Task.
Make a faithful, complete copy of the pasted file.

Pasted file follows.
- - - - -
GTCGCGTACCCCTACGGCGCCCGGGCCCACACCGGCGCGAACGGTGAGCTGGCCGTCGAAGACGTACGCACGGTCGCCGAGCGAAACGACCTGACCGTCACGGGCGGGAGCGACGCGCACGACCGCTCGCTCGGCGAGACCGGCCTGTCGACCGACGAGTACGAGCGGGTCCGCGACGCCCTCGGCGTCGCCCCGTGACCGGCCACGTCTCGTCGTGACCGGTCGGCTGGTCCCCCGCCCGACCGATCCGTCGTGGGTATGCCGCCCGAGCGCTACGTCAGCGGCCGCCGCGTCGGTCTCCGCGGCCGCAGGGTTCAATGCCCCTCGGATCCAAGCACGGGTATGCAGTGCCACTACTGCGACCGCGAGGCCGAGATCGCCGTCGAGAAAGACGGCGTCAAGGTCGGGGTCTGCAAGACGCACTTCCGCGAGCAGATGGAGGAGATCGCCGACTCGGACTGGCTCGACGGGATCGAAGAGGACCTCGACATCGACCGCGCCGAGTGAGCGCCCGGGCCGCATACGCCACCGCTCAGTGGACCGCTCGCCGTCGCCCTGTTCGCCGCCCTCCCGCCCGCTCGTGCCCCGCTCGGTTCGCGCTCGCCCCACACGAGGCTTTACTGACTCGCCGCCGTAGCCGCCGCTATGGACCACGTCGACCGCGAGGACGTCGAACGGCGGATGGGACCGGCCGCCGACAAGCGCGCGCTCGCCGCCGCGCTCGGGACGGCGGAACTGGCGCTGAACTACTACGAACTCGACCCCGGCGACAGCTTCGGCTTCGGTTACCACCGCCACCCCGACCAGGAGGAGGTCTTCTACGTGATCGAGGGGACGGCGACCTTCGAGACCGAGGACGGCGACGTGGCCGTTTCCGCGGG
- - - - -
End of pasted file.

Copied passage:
GTCGCGTACCCCTACGGCGCCCGGGCCCACACCGGCGCGAACGGTGAGCTGGCCGTCGAAGACGTACGCACGGTCGCCGAGCGAAACGACCTGACCGTCACGGGCGGGAGCGACGCGCACGACCGCTCGCTCGGCGAGACCGGCCTGTCGACCGACGAGTACGAGCGGGTCCGCGACGCCCTCGGCGTCGCCCCGTGACCGGCCACGTCTCGTCGTGACCGGTCGGCTGGTCCCCCGCCCGACCGATCCGTCGTGGGTATGCCGCCCGAGCGCTACGTCAGCGGCCGCCGCGTCGGTCTCCGCGGCCGCAGGGTTCAATGCCCCTCGGATCCAAGCACGGGTATGCAGTGCCACTACTGCGACCGCGAGGCCGAGATCGCCGTCGAGAAAGACGGCGTCAAGGTCGGGGTCTGCAAGACGCACTTCCGCGAGCAGATGGAGGAGATCGCCGACTCGGACTGGCTCGACGGGATCGAAGAGGACCTCGACATCGACCGCGCCGAGTGAGCGCCCGGGCCGCATACGCCACCGCTCAGTGGACCGCTCGCCGTCGCCCTGTTCGCCGCCCTCCCGCCCGCTCGTGCCCCGCTCGGTTCGCGCTCGCCCCACACGAGGCTTTACTGACTCGCCGCCGTAGCCGCCGCTATGGACCACGTCGACCGCGAGGACGTCGAACGGCGGATGGGACCGGCCGCCGACAAGCGCGCGCTCGCCGCCGCGCTCGGGACGGCGGAACTGGCGCTGAACTACTACGAACTCGACCCCGGCGACAGCTTCGGCTTCGGTTACCACCGCCACCCCGACCAGGAGGAGGTCTTCTACGTGATCGAGGGGACGGCGACCTTCGAGACCGAGGACGGCGACGTGGCCGTTTCCGCGGG